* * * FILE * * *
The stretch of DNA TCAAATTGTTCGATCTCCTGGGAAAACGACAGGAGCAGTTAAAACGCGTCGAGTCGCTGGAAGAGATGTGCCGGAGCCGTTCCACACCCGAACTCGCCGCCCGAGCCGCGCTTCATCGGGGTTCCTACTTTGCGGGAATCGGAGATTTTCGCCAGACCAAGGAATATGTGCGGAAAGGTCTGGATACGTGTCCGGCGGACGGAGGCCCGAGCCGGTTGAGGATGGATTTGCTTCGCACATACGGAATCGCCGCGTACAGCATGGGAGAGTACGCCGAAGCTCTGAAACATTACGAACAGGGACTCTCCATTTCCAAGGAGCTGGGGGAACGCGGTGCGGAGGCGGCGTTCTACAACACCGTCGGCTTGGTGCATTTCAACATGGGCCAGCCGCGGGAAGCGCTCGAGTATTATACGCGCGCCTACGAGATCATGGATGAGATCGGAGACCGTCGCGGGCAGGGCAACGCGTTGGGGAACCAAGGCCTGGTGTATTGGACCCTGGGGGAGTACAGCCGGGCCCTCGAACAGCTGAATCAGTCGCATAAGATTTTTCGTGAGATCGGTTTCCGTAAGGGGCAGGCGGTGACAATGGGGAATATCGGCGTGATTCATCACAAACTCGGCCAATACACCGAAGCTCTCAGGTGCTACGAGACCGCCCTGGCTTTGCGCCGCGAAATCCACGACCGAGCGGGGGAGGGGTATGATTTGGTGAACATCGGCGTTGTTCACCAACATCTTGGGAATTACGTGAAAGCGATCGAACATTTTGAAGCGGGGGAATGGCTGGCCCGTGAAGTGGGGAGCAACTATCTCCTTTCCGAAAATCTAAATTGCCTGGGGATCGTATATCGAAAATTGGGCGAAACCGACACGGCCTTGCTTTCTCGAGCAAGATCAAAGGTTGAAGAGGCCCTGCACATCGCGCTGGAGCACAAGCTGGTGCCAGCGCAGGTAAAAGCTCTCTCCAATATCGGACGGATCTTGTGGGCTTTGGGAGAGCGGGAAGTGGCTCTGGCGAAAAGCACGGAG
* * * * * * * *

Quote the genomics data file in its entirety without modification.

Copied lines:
The stretch of DNA TCAAATTGTTCGATCTCCTGGGAAAACGACAGGAGCAGTTAAAACGCGTCGAGTCGCTGGAAGAGATGTGCCGGAGCCGTTCCACACCCGAACTCGCCGCCCGAGCCGCGCTTCATCGGGGTTCCTACTTTGCGGGAATCGGAGATTTTCGCCAGACCAAGGAATATGTGCGGAAAGGTCTGGATACGTGTCCGGCGGACGGAGGCCCGAGCCGGTTGAGGATGGATTTGCTTCGCACATACGGAATCGCCGCGTACAGCATGGGAGAGTACGCCGAAGCTCTGAAACATTACGAACAGGGACTCTCCATTTCCAAGGAGCTGGGGGAACGCGGTGCGGAGGCGGCGTTCTACAACACCGTCGGCTTGGTGCATTTCAACATGGGCCAGCCGCGGGAAGCGCTCGAGTATTATACGCGCGCCTACGAGATCATGGATGAGATCGGAGACCGTCGCGGGCAGGGCAACGCGTTGGGGAACCAAGGCCTGGTGTATTGGACCCTGGGGGAGTACAGCCGGGCCCTCGAACAGCTGAATCAGTCGCATAAGATTTTTCGTGAGATCGGTTTCCGTAAGGGGCAGGCGGTGACAATGGGGAATATCGGCGTGATTCATCACAAACTCGGCCAATACACCGAAGCTCTCAGGTGCTACGAGACCGCCCTGGCTTTGCGCCGCGAAATCCACGACCGAGCGGGGGAGGGGTATGATTTGGTGAACATCGGCGTTGTTCACCAACATCTTGGGAATTACGTGAAAGCGATCGAACATTTTGAAGCGGGGGAATGGCTGGCCCGTGAAGTGGGGAGCAACTATCTCCTTTCCGAAAATCTAAATTGCCTGGGGATCGTATATCGAAAATTGGGCGAAACCGACACGGCCTTGCTTTCTCGAGCAAGATCAAAGGTTGAAGAGGCCCTGCACATCGCGCTGGAGCACAAGCTGGTGCCAGCGCAGGTAAAAGCTCTCTCCAATATCGGACGGATCTTGTGGGCTTTGGGAGAGCGGGAAGTGGCTCTGGCGAAAAGCACGGAG